On March 10, 2011, in Keurig Inc. v. Sturm Foods, Inc., Civ. No. 10-841-SLR (D. Del. Mar. 10, 2011), Judge Robinson issued a memorandum opinion denying Keurig’s motion for a preliminary injunction and Sturm Foods’s partial motion to dismiss.
Keurig had moved for a preliminary injunction based on its trademark infringement claims, trade dress infringement claims, and false advertising and unfair competition claims. Id. at 7.
Regarding the trademark infringement claims, Judge Robinson determined, based on the current record, the likelihood of confusion in the market by applying a multi-factor test previously adopted by the United States Court of Appeals for the Third Circuit (modified for cases involving a nominative fair use defense), finding that the balance of factors favored Sturm Foods. Id. at 14.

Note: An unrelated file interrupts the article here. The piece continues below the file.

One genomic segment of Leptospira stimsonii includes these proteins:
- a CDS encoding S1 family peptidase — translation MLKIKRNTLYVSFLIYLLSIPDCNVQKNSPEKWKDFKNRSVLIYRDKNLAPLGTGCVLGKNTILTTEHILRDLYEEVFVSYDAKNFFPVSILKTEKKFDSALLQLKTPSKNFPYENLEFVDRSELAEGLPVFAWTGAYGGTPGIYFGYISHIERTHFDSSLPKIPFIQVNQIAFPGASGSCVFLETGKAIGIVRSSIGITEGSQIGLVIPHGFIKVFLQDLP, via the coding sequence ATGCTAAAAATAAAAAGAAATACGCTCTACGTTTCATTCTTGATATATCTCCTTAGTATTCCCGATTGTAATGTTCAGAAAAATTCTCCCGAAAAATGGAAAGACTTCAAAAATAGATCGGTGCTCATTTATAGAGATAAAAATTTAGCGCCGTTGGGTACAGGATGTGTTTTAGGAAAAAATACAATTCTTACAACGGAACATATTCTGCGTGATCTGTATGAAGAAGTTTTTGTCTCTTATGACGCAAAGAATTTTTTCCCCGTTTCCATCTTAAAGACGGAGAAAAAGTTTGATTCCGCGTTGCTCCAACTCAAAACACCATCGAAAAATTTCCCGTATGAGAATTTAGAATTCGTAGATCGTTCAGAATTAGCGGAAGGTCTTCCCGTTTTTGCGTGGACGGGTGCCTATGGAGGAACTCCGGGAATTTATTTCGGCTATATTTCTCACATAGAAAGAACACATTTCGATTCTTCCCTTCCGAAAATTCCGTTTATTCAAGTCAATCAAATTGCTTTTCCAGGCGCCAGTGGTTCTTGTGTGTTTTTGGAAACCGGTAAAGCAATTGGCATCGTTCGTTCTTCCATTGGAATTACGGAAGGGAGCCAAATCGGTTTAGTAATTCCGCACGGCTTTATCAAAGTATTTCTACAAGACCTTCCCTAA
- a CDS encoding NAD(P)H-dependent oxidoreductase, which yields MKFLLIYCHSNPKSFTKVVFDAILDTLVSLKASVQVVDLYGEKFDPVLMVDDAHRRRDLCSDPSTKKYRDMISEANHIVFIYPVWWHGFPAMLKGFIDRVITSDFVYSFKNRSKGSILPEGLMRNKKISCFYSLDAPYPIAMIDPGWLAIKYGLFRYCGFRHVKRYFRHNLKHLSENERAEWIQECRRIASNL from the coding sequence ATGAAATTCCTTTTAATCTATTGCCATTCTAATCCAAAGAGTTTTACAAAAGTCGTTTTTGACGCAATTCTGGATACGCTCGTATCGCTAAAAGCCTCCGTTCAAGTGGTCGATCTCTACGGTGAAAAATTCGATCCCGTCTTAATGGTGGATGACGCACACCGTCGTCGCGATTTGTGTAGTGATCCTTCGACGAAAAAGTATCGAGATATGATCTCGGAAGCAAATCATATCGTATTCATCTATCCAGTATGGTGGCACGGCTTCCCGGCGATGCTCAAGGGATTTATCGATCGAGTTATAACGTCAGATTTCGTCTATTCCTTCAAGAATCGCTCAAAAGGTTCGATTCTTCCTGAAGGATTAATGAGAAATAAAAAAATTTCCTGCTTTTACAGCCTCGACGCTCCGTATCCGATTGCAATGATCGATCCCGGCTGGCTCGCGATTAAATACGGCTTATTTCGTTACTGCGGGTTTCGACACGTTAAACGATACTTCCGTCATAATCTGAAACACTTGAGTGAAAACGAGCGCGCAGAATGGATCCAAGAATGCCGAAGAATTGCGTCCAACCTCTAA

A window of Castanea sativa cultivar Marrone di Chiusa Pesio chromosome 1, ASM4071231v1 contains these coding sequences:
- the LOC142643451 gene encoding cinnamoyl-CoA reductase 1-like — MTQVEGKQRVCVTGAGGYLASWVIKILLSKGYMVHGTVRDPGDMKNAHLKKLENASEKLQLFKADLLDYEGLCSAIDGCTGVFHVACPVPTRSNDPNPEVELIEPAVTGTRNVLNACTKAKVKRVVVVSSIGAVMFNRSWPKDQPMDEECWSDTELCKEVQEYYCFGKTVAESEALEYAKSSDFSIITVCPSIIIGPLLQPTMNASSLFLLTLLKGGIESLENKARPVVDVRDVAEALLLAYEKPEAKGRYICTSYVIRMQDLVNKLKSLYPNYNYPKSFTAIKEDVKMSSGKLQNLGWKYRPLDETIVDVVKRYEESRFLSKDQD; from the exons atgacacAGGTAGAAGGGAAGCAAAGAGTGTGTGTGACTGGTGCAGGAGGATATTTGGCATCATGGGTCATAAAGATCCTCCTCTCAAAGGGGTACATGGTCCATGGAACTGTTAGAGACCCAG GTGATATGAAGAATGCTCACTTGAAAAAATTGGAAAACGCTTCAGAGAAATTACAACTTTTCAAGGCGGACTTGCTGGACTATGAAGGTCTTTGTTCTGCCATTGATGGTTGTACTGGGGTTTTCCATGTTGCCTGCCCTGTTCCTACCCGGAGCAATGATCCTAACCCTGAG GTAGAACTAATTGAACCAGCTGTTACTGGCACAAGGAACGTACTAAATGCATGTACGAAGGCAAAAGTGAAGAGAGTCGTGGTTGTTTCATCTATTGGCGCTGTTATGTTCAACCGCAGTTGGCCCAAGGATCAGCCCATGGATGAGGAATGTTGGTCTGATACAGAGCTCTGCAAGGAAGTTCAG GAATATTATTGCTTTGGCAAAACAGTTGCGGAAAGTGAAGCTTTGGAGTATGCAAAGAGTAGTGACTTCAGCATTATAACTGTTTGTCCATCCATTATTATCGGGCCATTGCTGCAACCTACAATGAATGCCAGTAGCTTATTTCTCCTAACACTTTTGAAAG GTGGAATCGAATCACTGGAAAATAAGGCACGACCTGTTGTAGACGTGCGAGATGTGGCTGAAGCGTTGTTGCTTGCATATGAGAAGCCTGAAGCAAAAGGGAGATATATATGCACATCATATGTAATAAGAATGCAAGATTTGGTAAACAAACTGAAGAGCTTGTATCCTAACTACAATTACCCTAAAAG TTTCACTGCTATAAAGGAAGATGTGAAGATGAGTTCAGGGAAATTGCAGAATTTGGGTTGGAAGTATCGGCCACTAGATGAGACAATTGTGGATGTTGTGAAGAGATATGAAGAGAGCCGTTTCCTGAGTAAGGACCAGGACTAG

Regarding the trade dress infringement claims, Judge Robinson found, based on the current record, that Keurig did not show that the overall look of its products was consistent, which is required for a finding of trade dress infringement. Id. at 17.
Regarding the false advertising and unfair competition claims, Judge Robinson found, based on the current record, that Sturm Foods’s statements did not necessarily imply that Sturm Foods’s products were of equal quality to Keurig’s products, especially given the lower price of Sturm Foods’s products. Id. at 19-20. For this and other reasons, Keurig was unable to show a likelihood of success on the merits proving the literal falsity of Sturm Foods’s statements. Id. at 20.